Happy Earth Day!

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lagatta4
Happy Earth Day!

Not because things are going well on the environmental front, but to celebrate movements and people who are committed to environmental issues.

 Remember this march of some 300,000 people in Montréal in 2012 - a far more clement spring, and in the midst of the student movement, becoming much more than a student movement

https://www.youtube.com/watch?v=70YO8Uyb6JE

We also pause to remember the many defenders of the earth who have been murdered for their activism.

epaulo13 epaulo13's picture

Earth Day: Conflict Over The Future Of The Planet

On this Earth Day, it is difficult to look at the state of the planet and the current political leadership and see much hope. In “Junk Planet”, Robert Burrowes writes a comprehensive description of the degradation of the atmosphere, oceans, waterways, groundwater, and soil as well as the modern pollution of antibiotic waste, genetic engineering, nanowaste, space junk, military waste and nuclear, a description of a planet degraded by pollution impacting our bodies and health as well as the planet’s future.

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The undertow being created by organized resistance is growing, and so is the push back against it. In order for this conflict to be resolved, the conflict must be heightened as is occurring now.

People Power Escalates

As we write this, tree-sits are growing in West Virginia where people are putting their bodies on the line to prevent the destruction of trees and habitat to build the Mountain Valley pipeline for fracked gas. In Virginia, Red Terry started a tree-sit on Easter weekend to protect her land from destruction. She remains, despite the company with law enforcement support denying her food and water — something illegal against prisoners or during war. As trees are felled she remains, as do protesters in Pennsylvania, who are also doing tree-sits. Their stubborn courage should encourage each of us.

In Louisiana, a water protector locked herself into a cement-filled barrel placed in the trench of a horizontal directional drill to block construction of the Bayou Bridge Pipeline. Eleanor Goldfield reports this is part of the Battle of the Bayou, a coalition of groups and individuals standing against the destruction of a fragile environment, facing arrest and creating a future together.

In Maryland, people blocked construction then escalated to a tractor blockade to prevent the construction of a compressor station that will bring fracked gas from the Mid-Atlantic to the Dominion export terminal in southern Maryland. People who fought the export terminal for years are now joining with neighboring counties fighting gas infrastructure and mounting a campaign against the Maryland Department of the Environment as Governor Hogan pushes $100 million in gas infrastructure.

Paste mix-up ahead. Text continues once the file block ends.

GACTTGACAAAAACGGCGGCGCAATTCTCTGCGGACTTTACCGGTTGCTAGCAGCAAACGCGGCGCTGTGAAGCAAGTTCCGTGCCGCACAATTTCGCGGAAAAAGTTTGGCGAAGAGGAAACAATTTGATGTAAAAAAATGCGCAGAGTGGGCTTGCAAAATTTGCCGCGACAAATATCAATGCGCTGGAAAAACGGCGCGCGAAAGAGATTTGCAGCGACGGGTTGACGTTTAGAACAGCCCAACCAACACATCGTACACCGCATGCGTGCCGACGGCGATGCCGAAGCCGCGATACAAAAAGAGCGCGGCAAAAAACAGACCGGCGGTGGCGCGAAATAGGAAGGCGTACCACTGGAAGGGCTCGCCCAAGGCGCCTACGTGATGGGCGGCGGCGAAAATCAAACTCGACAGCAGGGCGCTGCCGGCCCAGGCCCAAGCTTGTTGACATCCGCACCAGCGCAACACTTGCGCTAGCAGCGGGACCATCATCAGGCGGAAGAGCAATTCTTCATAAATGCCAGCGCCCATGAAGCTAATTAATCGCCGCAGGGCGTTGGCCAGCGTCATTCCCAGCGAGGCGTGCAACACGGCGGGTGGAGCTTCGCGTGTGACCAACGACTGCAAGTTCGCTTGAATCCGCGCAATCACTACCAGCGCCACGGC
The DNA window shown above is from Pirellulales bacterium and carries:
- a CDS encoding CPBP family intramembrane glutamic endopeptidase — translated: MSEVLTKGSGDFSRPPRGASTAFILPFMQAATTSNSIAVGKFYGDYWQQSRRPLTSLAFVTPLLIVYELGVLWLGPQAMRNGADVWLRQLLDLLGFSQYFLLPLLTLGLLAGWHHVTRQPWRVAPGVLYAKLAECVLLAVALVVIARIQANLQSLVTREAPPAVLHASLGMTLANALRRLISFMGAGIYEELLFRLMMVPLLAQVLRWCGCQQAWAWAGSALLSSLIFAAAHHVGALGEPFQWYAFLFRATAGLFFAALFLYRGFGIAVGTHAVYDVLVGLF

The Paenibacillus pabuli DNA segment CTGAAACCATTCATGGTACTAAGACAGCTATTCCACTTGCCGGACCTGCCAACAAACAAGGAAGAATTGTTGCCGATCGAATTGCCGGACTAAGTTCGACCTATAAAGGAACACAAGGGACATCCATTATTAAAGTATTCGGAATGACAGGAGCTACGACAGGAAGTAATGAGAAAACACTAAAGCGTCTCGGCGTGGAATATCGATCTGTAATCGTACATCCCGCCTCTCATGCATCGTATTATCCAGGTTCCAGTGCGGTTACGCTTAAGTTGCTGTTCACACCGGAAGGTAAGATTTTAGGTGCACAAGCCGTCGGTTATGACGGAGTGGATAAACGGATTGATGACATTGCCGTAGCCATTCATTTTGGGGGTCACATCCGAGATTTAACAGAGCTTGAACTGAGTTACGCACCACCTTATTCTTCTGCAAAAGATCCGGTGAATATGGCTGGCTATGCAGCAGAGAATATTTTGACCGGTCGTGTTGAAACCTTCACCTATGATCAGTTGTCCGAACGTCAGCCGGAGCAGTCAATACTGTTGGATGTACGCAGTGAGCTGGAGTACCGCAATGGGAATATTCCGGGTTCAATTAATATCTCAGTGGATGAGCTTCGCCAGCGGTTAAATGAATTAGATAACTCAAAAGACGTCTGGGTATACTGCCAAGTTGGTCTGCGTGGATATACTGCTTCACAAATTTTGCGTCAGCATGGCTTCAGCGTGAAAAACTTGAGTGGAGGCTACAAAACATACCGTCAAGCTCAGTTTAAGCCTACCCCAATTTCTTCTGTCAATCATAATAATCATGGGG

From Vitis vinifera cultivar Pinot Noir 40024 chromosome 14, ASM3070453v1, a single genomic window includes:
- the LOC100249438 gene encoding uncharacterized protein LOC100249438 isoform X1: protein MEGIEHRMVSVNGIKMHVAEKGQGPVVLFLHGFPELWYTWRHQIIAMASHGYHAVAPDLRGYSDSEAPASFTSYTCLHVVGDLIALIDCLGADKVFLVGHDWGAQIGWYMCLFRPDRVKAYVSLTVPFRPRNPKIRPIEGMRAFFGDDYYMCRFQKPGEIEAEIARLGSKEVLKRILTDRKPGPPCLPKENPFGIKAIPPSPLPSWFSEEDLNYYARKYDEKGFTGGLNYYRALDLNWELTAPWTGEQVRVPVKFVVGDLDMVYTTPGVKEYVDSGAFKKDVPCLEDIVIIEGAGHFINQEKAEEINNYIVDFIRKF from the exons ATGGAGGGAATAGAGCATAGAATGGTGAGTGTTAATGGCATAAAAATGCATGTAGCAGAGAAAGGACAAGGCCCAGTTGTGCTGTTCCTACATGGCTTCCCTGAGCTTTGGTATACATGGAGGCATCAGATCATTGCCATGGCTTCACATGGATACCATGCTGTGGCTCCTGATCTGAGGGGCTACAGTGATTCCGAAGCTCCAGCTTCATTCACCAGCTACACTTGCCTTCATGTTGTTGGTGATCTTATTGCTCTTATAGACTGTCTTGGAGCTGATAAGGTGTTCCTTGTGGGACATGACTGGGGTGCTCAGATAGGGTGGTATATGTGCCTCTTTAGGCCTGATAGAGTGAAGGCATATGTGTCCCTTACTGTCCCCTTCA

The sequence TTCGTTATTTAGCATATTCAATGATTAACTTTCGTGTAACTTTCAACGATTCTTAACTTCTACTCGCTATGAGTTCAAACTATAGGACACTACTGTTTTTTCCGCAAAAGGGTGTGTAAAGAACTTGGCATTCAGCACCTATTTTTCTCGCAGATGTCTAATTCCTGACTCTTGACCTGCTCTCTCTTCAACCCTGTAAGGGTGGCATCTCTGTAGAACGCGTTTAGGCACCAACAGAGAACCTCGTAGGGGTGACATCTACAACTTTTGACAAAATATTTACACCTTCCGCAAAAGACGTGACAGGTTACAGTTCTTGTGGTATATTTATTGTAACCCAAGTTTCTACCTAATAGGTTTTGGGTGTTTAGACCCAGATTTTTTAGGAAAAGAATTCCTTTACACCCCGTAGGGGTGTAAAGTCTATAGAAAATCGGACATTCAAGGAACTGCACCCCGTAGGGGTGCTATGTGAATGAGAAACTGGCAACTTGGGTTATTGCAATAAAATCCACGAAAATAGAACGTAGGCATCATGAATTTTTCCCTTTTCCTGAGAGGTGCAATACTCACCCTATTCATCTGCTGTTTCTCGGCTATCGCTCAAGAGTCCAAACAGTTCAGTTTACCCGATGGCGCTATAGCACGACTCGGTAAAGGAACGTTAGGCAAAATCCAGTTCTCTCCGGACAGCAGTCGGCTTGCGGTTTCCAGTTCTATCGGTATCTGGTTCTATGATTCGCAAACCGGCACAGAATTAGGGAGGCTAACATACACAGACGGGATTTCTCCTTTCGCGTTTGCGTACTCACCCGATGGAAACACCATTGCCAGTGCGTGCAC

People are taking protests to corporate offices as a busload of Lancaster, PA people did when they brought a 12 foot stretch of pipeline to a meeting room, singing songs and chanting, asking “How does it feel to be invaded?” In Bellevue Washington, protesters constructed a small longhouse blocking the main entrance to the corporate headquarters of an energy company.

California’s Governor Jerry Brown was protested when he came to speak at the National Press Club in Washington, DC. Hundreds of people protested Governor Tom Wolf of Pennsylvania over his pro-fracking policies. More politicians will be held accountable in this election year by angry constituents.

The industry recognizes that pipeline protesters are having an impact.  Canada is having a hard time moving tar sands and fracked gas because protests are stopping pipeline investment. Oil companies are successfully being pressured to examine the risks to the environment and human rights from their actions. Washington activists defeated the largest oil-train terminal in the nation.

Protests are successfully resulting in cities divesting from banks who fund fossil fuel projects. Europe’s largest bank, HSBC just announced it will no longer fund oil or gas projects in the Arctic, tar sands projects, or most coal projects. Corporations realize they are investing in stranded assets that may not pay off and they may be held legally accountable for causing climate change.

progressive17 progressive17's picture

Canadians might think of the Bank of Nova Scotia which is massively invested in this sector. So much so, that its price to book ratio is discounted by the investment community, compared to the other banks. Many banks want to get out of this business in no time flat.